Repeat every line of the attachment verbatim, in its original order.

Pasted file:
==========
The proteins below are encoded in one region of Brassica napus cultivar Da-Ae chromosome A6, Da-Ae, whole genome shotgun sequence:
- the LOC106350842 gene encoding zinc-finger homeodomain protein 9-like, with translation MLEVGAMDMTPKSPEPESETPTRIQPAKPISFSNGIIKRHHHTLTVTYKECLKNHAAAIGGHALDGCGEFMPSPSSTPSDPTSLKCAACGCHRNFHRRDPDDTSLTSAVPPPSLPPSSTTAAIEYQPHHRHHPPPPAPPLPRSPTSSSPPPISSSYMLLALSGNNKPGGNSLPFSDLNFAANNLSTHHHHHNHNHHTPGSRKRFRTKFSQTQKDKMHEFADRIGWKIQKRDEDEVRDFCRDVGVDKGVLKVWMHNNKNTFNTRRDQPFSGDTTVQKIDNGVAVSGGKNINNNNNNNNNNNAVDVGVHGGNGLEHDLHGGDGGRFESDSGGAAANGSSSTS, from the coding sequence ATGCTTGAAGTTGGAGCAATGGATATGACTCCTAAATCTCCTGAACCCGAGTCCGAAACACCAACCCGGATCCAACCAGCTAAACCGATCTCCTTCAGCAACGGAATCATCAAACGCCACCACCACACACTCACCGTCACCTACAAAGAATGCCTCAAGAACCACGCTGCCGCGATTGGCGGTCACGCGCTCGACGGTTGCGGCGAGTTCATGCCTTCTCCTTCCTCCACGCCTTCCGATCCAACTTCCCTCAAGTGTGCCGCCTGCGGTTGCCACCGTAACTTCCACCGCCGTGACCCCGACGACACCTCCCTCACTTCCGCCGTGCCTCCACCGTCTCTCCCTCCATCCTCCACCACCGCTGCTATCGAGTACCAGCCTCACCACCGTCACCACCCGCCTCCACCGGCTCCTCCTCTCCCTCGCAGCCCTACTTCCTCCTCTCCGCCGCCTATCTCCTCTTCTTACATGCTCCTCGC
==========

The proteins below are encoded in one region of Brassica napus cultivar Da-Ae chromosome A6, Da-Ae, whole genome shotgun sequence:
- the LOC106350842 gene encoding zinc-finger homeodomain protein 9-like, with translation MLEVGAMDMTPKSPEPESETPTRIQPAKPISFSNGIIKRHHHTLTVTYKECLKNHAAAIGGHALDGCGEFMPSPSSTPSDPTSLKCAACGCHRNFHRRDPDDTSLTSAVPPPSLPPSSTTAAIEYQPHHRHHPPPPAPPLPRSPTSSSPPPISSSYMLLALSGNNKPGGNSLPFSDLNFAANNLSTHHHHHNHNHHTPGSRKRFRTKFSQTQKDKMHEFADRIGWKIQKRDEDEVRDFCRDVGVDKGVLKVWMHNNKNTFNTRRDQPFSGDTTVQKIDNGVAVSGGKNINNNNNNNNNNNAVDVGVHGGNGLEHDLHGGDGGRFESDSGGAAANGSSSTS, from the coding sequence ATGCTTGAAGTTGGAGCAATGGATATGACTCCTAAATCTCCTGAACCCGAGTCCGAAACACCAACCCGGATCCAACCAGCTAAACCGATCTCCTTCAGCAACGGAATCATCAAACGCCACCACCACACACTCACCGTCACCTACAAAGAATGCCTCAAGAACCACGCTGCCGCGATTGGCGGTCACGCGCTCGACGGTTGCGGCGAGTTCATGCCTTCTCCTTCCTCCACGCCTTCCGATCCAACTTCCCTCAAGTGTGCCGCCTGCGGTTGCCACCGTAACTTCCACCGCCGTGACCCCGACGACACCTCCCTCACTTCCGCCGTGCCTCCACCGTCTCTCCCTCCATCCTCCACCACCGCTGCTATCGAGTACCAGCCTCACCACCGTCACCACCCGCCTCCACCGGCTCCTCCTCTCCCTCGCAGCCCTACTTCCTCCTCTCCGCCGCCTATCTCCTCTTCTTACATGCTCCTCGC